Research participants would like to be informed of the ICF elements required by ethical guidelines and regulations; however, the importance of each element varied, e.g., risk and benefit associated with research participants were considered to be more important than the general nature or technical details of research. Using a participant-oriented approach by providing more details of the participant-interested elements while avoiding unnecessarily lengthy details of other less important elements would enhance the quality of the ICF.

Keywords
Consent forms, Informed consent, Disclosure, Information, Ethics, Research subjects

Karbwang, J., et al. (2018). “What information and the extent of information research participants need in informed consent forms: a multi-country survey.” BMC Medical Ethics 19(1): 79.
Publisher (Open Access): https://bmcmedethics.biomedcentral.com/articles/10.1186/s12910-018-0318-x#Decs

Financial Ties That Bind: Studies Often Fall Short On Conflict-Of-Interest Disclosures – KHN (Rachel Bluth | August 2018)0

Posted by Admin in on September 4, 2018
 

Papers in medical journals go through rigorous peer review and meticulous data analysis.

Yet many of these articles are missing a key piece of information: the financial ties of the authors.

Nearly two-thirds of the 100 physicians who rake in the most money from 10 device manufacturers failed to disclose a conflict of interest in their academic writing in 2016, according to a study published Wednesday in JAMA Surgery.

Read the rest of this discussion piece

Research with, not about, communities – Ethical guidance towards empowerment in collaborative research, a report for the TRUST project – TRUST (Kate Chatfield, et al | July 2018)0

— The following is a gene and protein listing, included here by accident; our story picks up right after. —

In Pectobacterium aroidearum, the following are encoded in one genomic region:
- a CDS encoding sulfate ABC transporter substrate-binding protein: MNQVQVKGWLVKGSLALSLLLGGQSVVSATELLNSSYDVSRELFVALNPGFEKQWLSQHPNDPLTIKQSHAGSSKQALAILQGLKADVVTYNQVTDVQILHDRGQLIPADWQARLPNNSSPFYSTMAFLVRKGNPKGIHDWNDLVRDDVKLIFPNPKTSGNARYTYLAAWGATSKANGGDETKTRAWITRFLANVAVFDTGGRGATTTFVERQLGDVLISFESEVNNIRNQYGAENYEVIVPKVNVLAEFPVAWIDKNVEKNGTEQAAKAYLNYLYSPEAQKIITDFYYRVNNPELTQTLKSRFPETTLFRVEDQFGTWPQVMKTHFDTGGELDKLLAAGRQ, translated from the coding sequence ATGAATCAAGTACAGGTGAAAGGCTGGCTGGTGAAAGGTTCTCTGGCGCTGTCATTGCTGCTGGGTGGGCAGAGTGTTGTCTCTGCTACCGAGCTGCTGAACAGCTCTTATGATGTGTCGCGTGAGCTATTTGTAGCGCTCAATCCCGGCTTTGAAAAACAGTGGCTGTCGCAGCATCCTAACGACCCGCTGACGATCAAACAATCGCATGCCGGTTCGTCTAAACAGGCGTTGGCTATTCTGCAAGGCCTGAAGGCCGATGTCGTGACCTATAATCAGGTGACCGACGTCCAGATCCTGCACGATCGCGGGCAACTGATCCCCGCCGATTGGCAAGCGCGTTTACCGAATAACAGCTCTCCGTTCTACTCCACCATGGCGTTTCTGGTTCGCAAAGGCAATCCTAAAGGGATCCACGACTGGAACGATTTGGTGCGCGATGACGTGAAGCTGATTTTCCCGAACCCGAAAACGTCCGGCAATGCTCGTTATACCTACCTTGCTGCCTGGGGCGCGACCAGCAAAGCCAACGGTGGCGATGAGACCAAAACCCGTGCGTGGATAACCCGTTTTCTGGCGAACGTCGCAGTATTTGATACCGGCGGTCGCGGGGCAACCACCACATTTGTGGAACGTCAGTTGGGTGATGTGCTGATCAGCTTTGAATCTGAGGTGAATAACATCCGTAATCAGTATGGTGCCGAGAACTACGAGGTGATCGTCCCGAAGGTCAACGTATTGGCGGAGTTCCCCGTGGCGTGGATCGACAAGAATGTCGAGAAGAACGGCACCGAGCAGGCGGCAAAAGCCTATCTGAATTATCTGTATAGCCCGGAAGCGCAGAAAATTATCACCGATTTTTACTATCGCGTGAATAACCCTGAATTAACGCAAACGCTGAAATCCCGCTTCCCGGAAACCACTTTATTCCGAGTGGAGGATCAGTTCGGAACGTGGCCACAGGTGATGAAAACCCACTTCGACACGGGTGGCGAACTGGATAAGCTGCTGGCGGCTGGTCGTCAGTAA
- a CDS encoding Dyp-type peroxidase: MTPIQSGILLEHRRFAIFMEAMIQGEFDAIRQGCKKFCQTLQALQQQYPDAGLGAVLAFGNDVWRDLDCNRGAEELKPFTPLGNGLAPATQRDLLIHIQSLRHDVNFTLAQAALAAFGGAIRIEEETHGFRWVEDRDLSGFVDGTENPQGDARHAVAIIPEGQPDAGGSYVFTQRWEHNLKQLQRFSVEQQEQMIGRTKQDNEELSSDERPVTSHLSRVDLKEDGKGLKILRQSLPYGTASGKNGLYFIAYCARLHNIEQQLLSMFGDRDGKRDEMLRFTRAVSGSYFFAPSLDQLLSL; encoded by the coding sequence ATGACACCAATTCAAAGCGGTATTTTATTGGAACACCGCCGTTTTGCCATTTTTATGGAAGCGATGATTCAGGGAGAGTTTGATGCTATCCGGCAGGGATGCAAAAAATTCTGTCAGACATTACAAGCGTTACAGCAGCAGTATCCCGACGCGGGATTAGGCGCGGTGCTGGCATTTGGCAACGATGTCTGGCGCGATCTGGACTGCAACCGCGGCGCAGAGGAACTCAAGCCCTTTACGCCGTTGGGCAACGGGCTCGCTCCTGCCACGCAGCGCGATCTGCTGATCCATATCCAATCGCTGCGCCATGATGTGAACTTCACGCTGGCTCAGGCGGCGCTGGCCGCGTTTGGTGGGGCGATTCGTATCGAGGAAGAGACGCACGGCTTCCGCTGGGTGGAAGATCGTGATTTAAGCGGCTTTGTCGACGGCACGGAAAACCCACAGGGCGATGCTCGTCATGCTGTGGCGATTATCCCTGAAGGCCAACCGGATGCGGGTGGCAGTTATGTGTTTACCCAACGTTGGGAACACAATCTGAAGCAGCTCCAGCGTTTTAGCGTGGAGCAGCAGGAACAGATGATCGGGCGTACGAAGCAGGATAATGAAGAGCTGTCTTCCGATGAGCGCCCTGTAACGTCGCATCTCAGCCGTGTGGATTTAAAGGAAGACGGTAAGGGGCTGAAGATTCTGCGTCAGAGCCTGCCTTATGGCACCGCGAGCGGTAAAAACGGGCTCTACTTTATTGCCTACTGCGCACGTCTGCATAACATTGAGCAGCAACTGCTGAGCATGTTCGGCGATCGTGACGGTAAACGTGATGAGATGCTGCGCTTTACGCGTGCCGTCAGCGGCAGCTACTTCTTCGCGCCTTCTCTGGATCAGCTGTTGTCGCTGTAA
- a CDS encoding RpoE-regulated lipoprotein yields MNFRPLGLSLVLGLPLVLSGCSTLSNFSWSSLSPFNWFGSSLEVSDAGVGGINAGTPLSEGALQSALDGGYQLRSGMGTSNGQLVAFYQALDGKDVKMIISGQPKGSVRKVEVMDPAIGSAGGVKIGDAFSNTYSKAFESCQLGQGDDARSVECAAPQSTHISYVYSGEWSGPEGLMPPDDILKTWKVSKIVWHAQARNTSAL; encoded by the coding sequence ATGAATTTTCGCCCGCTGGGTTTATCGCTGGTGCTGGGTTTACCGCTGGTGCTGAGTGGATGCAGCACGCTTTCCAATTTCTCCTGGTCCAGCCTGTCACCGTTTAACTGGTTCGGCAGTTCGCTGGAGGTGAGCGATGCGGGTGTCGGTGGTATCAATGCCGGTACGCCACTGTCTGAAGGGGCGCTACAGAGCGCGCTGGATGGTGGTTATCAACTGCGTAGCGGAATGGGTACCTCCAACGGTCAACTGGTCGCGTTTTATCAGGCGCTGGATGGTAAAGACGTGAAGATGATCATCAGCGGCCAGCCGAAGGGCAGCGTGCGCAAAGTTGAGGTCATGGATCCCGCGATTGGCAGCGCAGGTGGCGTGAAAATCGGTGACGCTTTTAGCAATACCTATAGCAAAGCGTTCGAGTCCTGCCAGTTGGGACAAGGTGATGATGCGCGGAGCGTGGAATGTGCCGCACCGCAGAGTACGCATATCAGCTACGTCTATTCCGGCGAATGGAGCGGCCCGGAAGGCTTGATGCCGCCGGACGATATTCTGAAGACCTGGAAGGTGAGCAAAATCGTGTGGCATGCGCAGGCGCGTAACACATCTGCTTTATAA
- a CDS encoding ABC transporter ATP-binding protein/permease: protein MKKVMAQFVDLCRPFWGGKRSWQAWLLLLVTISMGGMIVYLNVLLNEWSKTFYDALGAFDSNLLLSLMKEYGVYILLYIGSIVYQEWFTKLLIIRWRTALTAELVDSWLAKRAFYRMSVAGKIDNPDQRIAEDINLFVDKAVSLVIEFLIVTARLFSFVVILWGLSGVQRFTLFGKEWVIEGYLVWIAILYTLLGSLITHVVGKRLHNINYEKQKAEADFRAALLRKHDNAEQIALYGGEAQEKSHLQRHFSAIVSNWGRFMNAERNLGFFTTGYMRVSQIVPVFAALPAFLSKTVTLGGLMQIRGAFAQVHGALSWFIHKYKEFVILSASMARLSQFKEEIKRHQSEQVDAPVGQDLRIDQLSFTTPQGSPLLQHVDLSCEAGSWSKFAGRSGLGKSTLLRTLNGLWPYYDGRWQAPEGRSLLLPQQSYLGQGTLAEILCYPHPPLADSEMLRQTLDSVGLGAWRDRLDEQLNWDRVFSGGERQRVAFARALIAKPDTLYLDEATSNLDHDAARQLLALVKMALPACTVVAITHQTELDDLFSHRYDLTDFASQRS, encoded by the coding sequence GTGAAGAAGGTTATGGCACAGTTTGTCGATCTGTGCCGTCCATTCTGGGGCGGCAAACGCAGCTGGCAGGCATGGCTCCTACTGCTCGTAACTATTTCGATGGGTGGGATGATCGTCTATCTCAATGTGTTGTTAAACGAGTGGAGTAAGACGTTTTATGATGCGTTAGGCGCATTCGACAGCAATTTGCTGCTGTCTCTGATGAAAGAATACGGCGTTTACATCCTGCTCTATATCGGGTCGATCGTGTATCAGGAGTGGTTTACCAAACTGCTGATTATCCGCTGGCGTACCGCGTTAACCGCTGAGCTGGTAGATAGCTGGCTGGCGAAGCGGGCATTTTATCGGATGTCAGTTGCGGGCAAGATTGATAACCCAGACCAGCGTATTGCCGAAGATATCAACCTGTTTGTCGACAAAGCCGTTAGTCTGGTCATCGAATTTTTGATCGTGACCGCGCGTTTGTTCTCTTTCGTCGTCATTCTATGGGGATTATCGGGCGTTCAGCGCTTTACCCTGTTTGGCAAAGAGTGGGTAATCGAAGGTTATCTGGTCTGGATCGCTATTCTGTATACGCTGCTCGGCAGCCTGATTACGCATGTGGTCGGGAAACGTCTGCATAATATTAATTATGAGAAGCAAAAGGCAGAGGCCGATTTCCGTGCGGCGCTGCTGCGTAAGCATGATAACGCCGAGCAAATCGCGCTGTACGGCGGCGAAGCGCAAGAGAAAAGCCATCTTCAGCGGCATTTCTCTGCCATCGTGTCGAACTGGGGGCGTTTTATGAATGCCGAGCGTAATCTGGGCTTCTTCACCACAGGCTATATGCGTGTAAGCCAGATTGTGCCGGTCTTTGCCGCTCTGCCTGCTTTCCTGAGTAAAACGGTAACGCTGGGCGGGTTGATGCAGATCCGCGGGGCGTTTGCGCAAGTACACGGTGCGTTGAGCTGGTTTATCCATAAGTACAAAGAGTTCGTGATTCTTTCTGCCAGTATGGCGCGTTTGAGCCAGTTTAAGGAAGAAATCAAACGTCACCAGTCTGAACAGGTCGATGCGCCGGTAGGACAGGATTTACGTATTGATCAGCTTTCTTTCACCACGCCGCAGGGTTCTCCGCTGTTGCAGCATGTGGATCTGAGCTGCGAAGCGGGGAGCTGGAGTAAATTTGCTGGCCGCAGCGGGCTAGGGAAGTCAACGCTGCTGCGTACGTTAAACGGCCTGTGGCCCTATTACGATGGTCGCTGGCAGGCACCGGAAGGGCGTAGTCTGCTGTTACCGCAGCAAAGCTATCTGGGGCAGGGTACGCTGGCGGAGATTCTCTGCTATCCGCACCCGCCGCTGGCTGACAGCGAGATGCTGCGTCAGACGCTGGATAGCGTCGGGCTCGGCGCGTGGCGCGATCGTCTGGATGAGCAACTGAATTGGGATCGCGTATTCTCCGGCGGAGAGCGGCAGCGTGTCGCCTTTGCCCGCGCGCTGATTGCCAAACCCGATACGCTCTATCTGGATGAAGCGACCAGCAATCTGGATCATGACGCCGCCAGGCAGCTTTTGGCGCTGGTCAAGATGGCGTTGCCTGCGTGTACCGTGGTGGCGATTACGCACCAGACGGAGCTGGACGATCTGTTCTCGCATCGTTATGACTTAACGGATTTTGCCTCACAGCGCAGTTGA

Posted by Admin in on August 28, 2018
 

Executive Summary and Introduction
Community engagement is an ethical imperative (a ‘must’) for researchers operating globally. Research participants, their local communities and research partners in international locations should be equal stakeholders1 in the pursuit of research-related gains.2,3

Great TRUST paper about a more respectful approach to research with communities. We have included links to a treasure trove of papers, reports, blog posts and news items on matters around the topics discussed in this paper.

In the 1990s, community engagement became prominent as the new guiding light of public health efforts. Involving communities in research and health-improvement programs led to better results than government-led programs alone.4 At the same time, the emerging need to protect indigenous communities in genetic research led Canadian Charles Weijer to demand a fifth principle in bioethics5,6: protection for communities.7 The individualistic nature of existing research ethics principles, stemming from US origins with its traditional emphasis upon individual autonomy was thus questioned. Asian and African ethicists added their voices to highlight the importance of respect for communities, as well as individuals.8,9
.
This report provides guidance on community engagement in research from the perspective of the four TRUST values: fairness, respect, care and honesty.
.
These values were identified by a global group of experts as the cornerstones of equitable research partnerships between high-income country (HIC) and low- and middle-income country (LMIC) research partners in any discipline10. The group included representatives from two vulnerable populations that carry a high burden of research: Kenyan sex workers and San indigenous peoples of Southern Africa. The guidance is suitable for all who support vulnerable populations involved in research projects, including civil society organisations, whether or not they are carrying out the research projects themselves.
.

Chatfield, K. et al. (2018) Research with, not about, communities – Ethical guidance towards empowerment in collaborative research, a report for the TRUST project.  http://trust-project.eu/wp-content/uploads/2018/07/TRUST-Community-Participation-in-Research-Final.pdf

Page 1 of 5412345...102030...Last »